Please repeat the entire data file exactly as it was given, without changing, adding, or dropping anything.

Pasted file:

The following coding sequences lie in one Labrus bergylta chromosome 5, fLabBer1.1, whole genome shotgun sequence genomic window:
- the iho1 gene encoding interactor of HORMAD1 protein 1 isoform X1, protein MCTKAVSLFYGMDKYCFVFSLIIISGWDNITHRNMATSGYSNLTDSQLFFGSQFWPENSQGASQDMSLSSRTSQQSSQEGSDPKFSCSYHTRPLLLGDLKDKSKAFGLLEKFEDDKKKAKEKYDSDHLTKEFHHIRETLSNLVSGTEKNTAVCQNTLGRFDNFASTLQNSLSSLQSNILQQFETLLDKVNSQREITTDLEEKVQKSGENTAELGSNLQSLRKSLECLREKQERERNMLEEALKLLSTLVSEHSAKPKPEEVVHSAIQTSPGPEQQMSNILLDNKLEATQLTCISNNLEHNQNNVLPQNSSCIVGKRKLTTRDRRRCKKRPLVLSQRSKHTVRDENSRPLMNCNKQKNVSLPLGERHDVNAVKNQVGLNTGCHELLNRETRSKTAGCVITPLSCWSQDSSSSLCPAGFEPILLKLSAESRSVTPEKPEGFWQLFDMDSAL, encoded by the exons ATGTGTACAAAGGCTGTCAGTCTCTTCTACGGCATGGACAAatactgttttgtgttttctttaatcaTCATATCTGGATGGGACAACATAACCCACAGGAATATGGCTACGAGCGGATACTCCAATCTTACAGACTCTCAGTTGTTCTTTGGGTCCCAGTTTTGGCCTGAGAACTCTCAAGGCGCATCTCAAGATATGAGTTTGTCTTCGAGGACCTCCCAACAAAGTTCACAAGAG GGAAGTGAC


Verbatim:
The following coding sequences lie in one Labrus bergylta chromosome 5, fLabBer1.1, whole genome shotgun sequence genomic window:
- the iho1 gene encoding interactor of HORMAD1 protein 1 isoform X1, protein MCTKAVSLFYGMDKYCFVFSLIIISGWDNITHRNMATSGYSNLTDSQLFFGSQFWPENSQGASQDMSLSSRTSQQSSQEGSDPKFSCSYHTRPLLLGDLKDKSKAFGLLEKFEDDKKKAKEKYDSDHLTKEFHHIRETLSNLVSGTEKNTAVCQNTLGRFDNFASTLQNSLSSLQSNILQQFETLLDKVNSQREITTDLEEKVQKSGENTAELGSNLQSLRKSLECLREKQERERNMLEEALKLLSTLVSEHSAKPKPEEVVHSAIQTSPGPEQQMSNILLDNKLEATQLTCISNNLEHNQNNVLPQNSSCIVGKRKLTTRDRRRCKKRPLVLSQRSKHTVRDENSRPLMNCNKQKNVSLPLGERHDVNAVKNQVGLNTGCHELLNRETRSKTAGCVITPLSCWSQDSSSSLCPAGFEPILLKLSAESRSVTPEKPEGFWQLFDMDSAL, encoded by the exons ATGTGTACAAAGGCTGTCAGTCTCTTCTACGGCATGGACAAatactgttttgtgttttctttaatcaTCATATCTGGATGGGACAACATAACCCACAGGAATATGGCTACGAGCGGATACTCCAATCTTACAGACTCTCAGTTGTTCTTTGGGTCCCAGTTTTGGCCTGAGAACTCTCAAGGCGCATCTCAAGATATGAGTTTGTCTTCGAGGACCTCCCAACAAAGTTCACAAGAG GGAAGTGAC